Jump to ContentJump to Main Navigation
The Temporality of Taste in Eighteenth-Century British Writing$
Users without a subscription are not able to see the full content.

James Noggle

Print publication date: 2012

Print ISBN-13: 9780199642434

Published to Oxford Scholarship Online: May 2012

DOI: 10.1093/acprof:oso/9780199642434.001.0001

Show Summary Details
Page of

PRINTED FROM OXFORD SCHOLARSHIP ONLINE (www.oxfordscholarship.com). (c) Copyright Oxford University Press, 2018. All Rights Reserved. Under the terms of the licence agreement, an individual user may print out a PDF of a single chapter of a monograph in OSO for personal use (for details see www.oxfordscholarship.com/page/privacy-policy).date: 10 December 2018

Epilogue: Taste and the New Formalism

Epilogue: Taste and the New Formalism

Chapter:
(p.204) Epilogue: Taste and the New Formalism
Source:
The Temporality of Taste in Eighteenth-Century British Writing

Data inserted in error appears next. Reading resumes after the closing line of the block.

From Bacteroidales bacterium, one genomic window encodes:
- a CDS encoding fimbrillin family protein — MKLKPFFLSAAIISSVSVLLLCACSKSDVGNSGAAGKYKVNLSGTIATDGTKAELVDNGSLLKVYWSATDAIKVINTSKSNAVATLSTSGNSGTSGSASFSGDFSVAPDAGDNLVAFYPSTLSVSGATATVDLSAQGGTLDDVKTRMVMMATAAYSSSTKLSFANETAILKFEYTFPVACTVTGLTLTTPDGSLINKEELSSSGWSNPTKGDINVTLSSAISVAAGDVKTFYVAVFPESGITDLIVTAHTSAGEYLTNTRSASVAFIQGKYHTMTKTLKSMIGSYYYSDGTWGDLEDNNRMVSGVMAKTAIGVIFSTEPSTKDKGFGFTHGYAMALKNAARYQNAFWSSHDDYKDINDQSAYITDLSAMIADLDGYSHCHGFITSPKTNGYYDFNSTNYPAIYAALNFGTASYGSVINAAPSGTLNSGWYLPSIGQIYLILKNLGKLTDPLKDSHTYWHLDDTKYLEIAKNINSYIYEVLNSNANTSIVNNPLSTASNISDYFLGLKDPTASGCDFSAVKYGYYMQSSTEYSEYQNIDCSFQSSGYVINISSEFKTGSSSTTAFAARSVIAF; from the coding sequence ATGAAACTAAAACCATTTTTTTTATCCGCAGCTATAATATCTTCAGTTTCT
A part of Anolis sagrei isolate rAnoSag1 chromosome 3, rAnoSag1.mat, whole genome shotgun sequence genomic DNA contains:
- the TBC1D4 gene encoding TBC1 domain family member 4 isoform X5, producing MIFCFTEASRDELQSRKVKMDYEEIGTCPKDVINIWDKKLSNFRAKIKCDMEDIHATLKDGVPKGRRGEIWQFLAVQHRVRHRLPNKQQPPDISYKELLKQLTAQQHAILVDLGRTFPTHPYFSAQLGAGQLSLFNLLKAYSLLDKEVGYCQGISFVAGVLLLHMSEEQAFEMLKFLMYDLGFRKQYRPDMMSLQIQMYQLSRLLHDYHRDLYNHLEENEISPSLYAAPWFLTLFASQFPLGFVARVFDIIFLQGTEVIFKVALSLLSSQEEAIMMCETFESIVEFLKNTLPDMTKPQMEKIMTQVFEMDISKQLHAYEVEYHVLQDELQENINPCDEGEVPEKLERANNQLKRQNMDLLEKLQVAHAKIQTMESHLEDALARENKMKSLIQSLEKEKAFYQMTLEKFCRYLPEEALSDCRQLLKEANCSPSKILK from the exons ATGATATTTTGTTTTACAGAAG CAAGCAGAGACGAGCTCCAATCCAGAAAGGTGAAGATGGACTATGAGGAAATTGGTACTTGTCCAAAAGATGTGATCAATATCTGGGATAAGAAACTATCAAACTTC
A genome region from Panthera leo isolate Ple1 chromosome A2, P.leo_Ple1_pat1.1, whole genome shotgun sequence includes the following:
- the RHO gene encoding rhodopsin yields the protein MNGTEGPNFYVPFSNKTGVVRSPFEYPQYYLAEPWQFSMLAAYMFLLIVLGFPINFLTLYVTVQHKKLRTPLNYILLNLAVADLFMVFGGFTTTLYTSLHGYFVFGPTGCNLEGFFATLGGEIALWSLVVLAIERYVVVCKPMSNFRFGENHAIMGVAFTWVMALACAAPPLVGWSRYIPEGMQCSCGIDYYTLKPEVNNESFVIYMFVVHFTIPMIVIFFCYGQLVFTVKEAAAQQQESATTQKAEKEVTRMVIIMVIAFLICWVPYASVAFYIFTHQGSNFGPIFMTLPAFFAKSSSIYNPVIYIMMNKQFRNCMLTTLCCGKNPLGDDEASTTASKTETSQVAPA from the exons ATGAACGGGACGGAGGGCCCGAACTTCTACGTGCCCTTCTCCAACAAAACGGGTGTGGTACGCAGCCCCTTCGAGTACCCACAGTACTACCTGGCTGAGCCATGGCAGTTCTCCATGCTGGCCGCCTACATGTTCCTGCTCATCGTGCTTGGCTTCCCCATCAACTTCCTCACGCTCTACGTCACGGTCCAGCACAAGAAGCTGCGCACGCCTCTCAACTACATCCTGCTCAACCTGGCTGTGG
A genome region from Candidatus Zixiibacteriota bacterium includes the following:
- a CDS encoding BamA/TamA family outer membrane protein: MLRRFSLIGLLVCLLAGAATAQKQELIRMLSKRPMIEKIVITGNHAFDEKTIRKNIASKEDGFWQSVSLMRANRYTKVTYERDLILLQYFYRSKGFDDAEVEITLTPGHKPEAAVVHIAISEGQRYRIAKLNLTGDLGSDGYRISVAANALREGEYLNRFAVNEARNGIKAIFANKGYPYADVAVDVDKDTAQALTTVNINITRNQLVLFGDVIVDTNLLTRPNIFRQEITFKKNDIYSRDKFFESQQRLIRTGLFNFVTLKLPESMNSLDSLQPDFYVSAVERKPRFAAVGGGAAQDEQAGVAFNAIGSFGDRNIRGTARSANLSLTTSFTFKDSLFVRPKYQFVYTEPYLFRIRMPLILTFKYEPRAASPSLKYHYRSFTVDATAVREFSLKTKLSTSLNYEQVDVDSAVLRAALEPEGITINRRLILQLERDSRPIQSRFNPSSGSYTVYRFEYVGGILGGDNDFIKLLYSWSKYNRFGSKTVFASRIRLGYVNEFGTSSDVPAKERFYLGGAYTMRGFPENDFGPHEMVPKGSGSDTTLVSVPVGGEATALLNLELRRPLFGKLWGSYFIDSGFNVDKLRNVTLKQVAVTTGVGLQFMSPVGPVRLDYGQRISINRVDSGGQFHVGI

Author(s):

James Noggle

Publisher:
Oxford University Press
DOI:10.1093/acprof:oso/9780199642434.003.0008

This brief conclusion describes the difference between polemical claims made for taste’s critical power throughout the book and those made for aesthetics by the politically radical wing of New Formalism. My defence of taste does not require me to locate it in a realm of ideally disinterested discourse, any supposedly natural demands of the body, or any other region of thought or language uncontaminated by ideology—all places where New Formalist writers have sought to situate the aesthetic. Rather, taste’s critical power emerges from nowhere but its intimate role in the construction of ideological discourse. Its double emphasis on immediate feeling and historically constructed cultural identity shows us both where ideology comes from and exactly where it can come undone. This divide redeems the discourse of taste not because it leads someplace outside ideology but because it lies fatally within it.

Keywords:   Taste, New Formalism, aesthetics, ideology

Oxford Scholarship Online requires a subscription or purchase to access the full text of books within the service. Public users can however freely search the site and view the abstracts and keywords for each book and chapter.

Please, subscribe or login to access full text content.

If you think you should have access to this title, please contact your librarian.

To troubleshoot, please check our FAQs , and if you can't find the answer there, please contact us .